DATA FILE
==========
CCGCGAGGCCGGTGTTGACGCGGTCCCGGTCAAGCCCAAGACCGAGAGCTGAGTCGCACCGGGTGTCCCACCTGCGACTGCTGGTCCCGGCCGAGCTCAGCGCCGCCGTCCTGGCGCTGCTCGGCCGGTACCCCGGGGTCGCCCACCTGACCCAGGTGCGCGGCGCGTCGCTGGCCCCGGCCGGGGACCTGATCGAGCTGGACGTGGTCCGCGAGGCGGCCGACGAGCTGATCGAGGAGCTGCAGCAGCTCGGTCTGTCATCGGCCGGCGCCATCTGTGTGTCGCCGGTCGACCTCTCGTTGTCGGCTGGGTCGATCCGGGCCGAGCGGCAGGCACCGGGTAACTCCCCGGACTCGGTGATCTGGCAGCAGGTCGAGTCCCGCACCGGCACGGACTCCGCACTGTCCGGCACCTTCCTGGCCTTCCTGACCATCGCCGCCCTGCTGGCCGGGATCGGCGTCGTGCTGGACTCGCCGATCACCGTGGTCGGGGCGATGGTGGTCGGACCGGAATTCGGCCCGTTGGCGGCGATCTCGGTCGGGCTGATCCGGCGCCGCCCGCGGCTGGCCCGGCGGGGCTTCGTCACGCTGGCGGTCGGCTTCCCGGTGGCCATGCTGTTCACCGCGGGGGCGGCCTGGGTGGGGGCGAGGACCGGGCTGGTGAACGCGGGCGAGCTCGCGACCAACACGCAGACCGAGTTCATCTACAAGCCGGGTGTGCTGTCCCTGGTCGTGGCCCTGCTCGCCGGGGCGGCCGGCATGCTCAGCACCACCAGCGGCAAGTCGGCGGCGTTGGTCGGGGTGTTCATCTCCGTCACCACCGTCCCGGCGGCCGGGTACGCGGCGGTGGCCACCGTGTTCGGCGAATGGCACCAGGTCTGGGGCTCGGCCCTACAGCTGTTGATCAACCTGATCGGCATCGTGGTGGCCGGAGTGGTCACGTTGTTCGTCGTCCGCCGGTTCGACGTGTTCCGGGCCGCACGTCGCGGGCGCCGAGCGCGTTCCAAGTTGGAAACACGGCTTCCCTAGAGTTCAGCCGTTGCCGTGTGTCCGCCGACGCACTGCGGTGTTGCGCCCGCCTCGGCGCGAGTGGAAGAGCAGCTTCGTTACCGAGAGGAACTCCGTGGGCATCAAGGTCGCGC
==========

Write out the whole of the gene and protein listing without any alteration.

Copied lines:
CCGCGAGGCCGGTGTTGACGCGGTCCCGGTCAAGCCCAAGACCGAGAGCTGAGTCGCACCGGGTGTCCCACCTGCGACTGCTGGTCCCGGCCGAGCTCAGCGCCGCCGTCCTGGCGCTGCTCGGCCGGTACCCCGGGGTCGCCCACCTGACCCAGGTGCGCGGCGCGTCGCTGGCCCCGGCCGGGGACCTGATCGAGCTGGACGTGGTCCGCGAGGCGGCCGACGAGCTGATCGAGGAGCTGCAGCAGCTCGGTCTGTCATCGGCCGGCGCCATCTGTGTGTCGCCGGTCGACCTCTCGTTGTCGGCTGGGTCGATCCGGGCCGAGCGGCAGGCACCGGGTAACTCCCCGGACTCGGTGATCTGGCAGCAGGTCGAGTCCCGCACCGGCACGGACTCCGCACTGTCCGGCACCTTCCTGGCCTTCCTGACCATCGCCGCCCTGCTGGCCGGGATCGGCGTCGTGCTGGACTCGCCGATCACCGTGGTCGGGGCGATGGTGGTCGGACCGGAATTCGGCCCGTTGGCGGCGATCTCGGTCGGGCTGATCCGGCGCCGCCCGCGGCTGGCCCGGCGGGGCTTCGTCACGCTGGCGGTCGGCTTCCCGGTGGCCATGCTGTTCACCGCGGGGGCGGCCTGGGTGGGGGCGAGGACCGGGCTGGTGAACGCGGGCGAGCTCGCGACCAACACGCAGACCGAGTTCATCTACAAGCCGGGTGTGCTGTCCCTGGTCGTGGCCCTGCTCGCCGGGGCGGCCGGCATGCTCAGCACCACCAGCGGCAAGTCGGCGGCGTTGGTCGGGGTGTTCATCTCCGTCACCACCGTCCCGGCGGCCGGGTACGCGGCGGTGGCCACCGTGTTCGGCGAATGGCACCAGGTCTGGGGCTCGGCCCTACAGCTGTTGATCAACCTGATCGGCATCGTGGTGGCCGGAGTGGTCACGTTGTTCGTCGTCCGCCGGTTCGACGTGTTCCGGGCCGCACGTCGCGGGCGCCGAGCGCGTTCCAAGTTGGAAACACGGCTTCCCTAGAGTTCAGCCGTTGCCGTGTGTCCGCCGACGCACTGCGGTGTTGCGCCCGCCTCGGCGCGAGTGGAAGAGCAGCTTCGTTACCGAGAGGAACTCCGTGGGCATCAAGGTCGCGC